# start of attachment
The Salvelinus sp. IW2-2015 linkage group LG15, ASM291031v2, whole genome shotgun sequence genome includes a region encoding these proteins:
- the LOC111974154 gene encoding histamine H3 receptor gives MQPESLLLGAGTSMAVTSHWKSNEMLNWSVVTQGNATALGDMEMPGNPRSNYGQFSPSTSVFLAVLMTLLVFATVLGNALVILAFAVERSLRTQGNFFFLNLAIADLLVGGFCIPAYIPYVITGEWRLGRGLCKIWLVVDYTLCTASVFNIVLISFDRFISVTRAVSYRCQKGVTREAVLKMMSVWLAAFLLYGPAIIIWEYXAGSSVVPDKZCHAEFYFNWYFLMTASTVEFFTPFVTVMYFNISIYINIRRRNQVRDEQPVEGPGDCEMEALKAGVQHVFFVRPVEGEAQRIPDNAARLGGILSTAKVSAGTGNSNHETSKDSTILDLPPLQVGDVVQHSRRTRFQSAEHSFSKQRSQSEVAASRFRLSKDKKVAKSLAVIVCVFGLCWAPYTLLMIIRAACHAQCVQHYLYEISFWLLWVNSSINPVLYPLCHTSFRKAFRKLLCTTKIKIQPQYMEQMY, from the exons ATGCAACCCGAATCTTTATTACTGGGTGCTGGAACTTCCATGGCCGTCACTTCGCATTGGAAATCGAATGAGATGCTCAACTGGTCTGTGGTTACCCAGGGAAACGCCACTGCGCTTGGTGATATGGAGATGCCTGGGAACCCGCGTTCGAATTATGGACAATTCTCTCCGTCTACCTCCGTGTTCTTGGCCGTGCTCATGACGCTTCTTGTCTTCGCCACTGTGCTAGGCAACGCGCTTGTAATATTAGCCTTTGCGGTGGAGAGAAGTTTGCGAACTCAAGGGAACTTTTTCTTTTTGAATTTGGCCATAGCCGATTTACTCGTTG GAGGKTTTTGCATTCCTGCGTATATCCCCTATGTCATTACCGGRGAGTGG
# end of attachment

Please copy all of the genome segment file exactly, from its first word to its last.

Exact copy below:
The Salvelinus sp. IW2-2015 linkage group LG15, ASM291031v2, whole genome shotgun sequence genome includes a region encoding these proteins:
- the LOC111974154 gene encoding histamine H3 receptor gives MQPESLLLGAGTSMAVTSHWKSNEMLNWSVVTQGNATALGDMEMPGNPRSNYGQFSPSTSVFLAVLMTLLVFATVLGNALVILAFAVERSLRTQGNFFFLNLAIADLLVGGFCIPAYIPYVITGEWRLGRGLCKIWLVVDYTLCTASVFNIVLISFDRFISVTRAVSYRCQKGVTREAVLKMMSVWLAAFLLYGPAIIIWEYXAGSSVVPDKZCHAEFYFNWYFLMTASTVEFFTPFVTVMYFNISIYINIRRRNQVRDEQPVEGPGDCEMEALKAGVQHVFFVRPVEGEAQRIPDNAARLGGILSTAKVSAGTGNSNHETSKDSTILDLPPLQVGDVVQHSRRTRFQSAEHSFSKQRSQSEVAASRFRLSKDKKVAKSLAVIVCVFGLCWAPYTLLMIIRAACHAQCVQHYLYEISFWLLWVNSSINPVLYPLCHTSFRKAFRKLLCTTKIKIQPQYMEQMY, from the exons ATGCAACCCGAATCTTTATTACTGGGTGCTGGAACTTCCATGGCCGTCACTTCGCATTGGAAATCGAATGAGATGCTCAACTGGTCTGTGGTTACCCAGGGAAACGCCACTGCGCTTGGTGATATGGAGATGCCTGGGAACCCGCGTTCGAATTATGGACAATTCTCTCCGTCTACCTCCGTGTTCTTGGCCGTGCTCATGACGCTTCTTGTCTTCGCCACTGTGCTAGGCAACGCGCTTGTAATATTAGCCTTTGCGGTGGAGAGAAGTTTGCGAACTCAAGGGAACTTTTTCTTTTTGAATTTGGCCATAGCCGATTTACTCGTTG GAGGKTTTTGCATTCCTGCGTATATCCCCTATGTCATTACCGGRGAGTGG